Advocate staff photo by MATTHEW HINTON-- New HANO (Housing Authority of New Orleans) CEO Gregg Fortner stands near his office in New Orleans, La. Wednesday, July 23, 2014. He is the first leader of the organization since it was released earlier this month from 12 years under federal control.

In his first meeting as executive director of the Housing Authority of New Orleans, Gregg Fortner demonstrated Tuesday that he is prepared to tackle thorny issues in the name of creating a more transparent operation.

HANO’s brand-new board authorized Fortner to develop and implement procedures to govern the financial transactions and procurement practices of the agency’s little-known nonprofit subsidiary, which recently was revealed to have been used by HANO’s former director to skirt public bid laws.

The New Orleans Advocate reported this month that federal contractor David Gilmore, who served as HANO’s executive director and one-man board for five years ending in April, made a practice of authorizing professional-services contracts through the Crescent Affordable Housing Corp. to companies, some with ties to his private consulting firm. The arrangement allowed HANO to circumvent state and federal public bid and procurement laws.

“The reason we brought this item, of course, is because of the media coverage that it has had over the past few weeks,” Fortner said. “We wanted to make sure that we got in line with the articles of incorporation for CAHC, get back to its original purpose and make sure that there are procurement policies and financial transactions more in line with HANO’s procurement and financial policies.”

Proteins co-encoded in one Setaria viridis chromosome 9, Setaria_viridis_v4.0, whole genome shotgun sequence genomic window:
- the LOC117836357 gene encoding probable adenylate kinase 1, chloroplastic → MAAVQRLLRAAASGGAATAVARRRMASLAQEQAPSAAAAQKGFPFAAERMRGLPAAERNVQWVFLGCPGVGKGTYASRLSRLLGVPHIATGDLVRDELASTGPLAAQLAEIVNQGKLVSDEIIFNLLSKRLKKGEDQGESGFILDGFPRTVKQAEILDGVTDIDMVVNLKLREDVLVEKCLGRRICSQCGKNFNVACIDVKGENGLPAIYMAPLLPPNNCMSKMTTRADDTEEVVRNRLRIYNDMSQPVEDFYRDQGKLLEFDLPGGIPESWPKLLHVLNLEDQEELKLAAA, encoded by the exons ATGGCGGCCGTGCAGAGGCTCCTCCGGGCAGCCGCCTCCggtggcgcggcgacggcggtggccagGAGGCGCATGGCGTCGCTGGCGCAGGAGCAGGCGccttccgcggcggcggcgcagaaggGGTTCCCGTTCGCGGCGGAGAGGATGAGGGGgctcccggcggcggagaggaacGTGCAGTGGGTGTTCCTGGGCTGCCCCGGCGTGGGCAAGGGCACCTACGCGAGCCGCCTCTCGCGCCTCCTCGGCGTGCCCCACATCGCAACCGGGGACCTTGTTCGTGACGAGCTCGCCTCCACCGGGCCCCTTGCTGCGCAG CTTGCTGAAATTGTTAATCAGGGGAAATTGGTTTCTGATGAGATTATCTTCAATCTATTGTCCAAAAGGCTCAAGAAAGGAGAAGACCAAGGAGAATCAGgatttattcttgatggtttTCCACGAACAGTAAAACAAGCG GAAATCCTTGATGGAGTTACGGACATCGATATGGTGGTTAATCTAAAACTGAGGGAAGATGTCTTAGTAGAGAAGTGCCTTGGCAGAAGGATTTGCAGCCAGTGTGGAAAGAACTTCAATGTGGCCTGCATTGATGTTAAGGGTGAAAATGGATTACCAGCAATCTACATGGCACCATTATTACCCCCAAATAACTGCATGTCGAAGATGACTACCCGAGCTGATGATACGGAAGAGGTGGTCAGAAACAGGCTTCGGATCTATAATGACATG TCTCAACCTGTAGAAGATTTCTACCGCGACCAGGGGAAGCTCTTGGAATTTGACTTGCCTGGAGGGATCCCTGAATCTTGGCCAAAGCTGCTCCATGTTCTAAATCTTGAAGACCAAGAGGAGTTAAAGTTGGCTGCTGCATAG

The resolution authorizes Fortner to develop and implement a procurement policy, accounts-payable policies and procedures and a consulting and shared-services agreement between HANO and CAHC.

Records obtained by The New Orleans Advocate showed that CAHC wrote checks and completed wire transfers totaling nearly $1 million to five companies between 2012 and 2013 without first soliciting bids for the work.

The move toward the policy change was the first significant action for Fortner, who took over as HANO’s executive director July 7. He is the agency’s first director since it emerged from 12 years under federal receivership. Tuesday’s meeting was not only his first but the first of a newly appointed board of commissioners.

Fortner said in a recent interview that building public trust in the agency is a paramount concern for him. There were hints of that mission Tuesday. The agency’s board meetings, for instance, have been rescheduled to evenings with the idea that more people will be able to attend. In the same vein, meetings also will now be held at the various sites HANO oversees, instead of exclusively at HANO headquarters.

Those matters aside, much of Tuesday’s meeting consisted of the sort of housekeeping tasks all new public bodies must tend to. The board elected Dwayne Bernal as its chairman, Alice Riener as vice chairwoman and Fortner as secretary/treasurer. The latter appointment is included in HANO’s bylaws. The board also confirmed Fortner as the agency’s contracting officer and added him as a signatory on HANO’s financial accounts.

The board established an ad hoc finance committee that will have the immediate task of reviewing the budget Fortner plans to present at the next meeting. Other committees will likely be established at that meeting.

In addition to Bernal and Riener, the board includes Glen Pilié, Toni Hackett Antrum and Vonda Rice. Rice, along with two additional board members whose names have not been released because they haven’t been cleared by the state Board of Ethics, were absent from Tuesday’s meeting.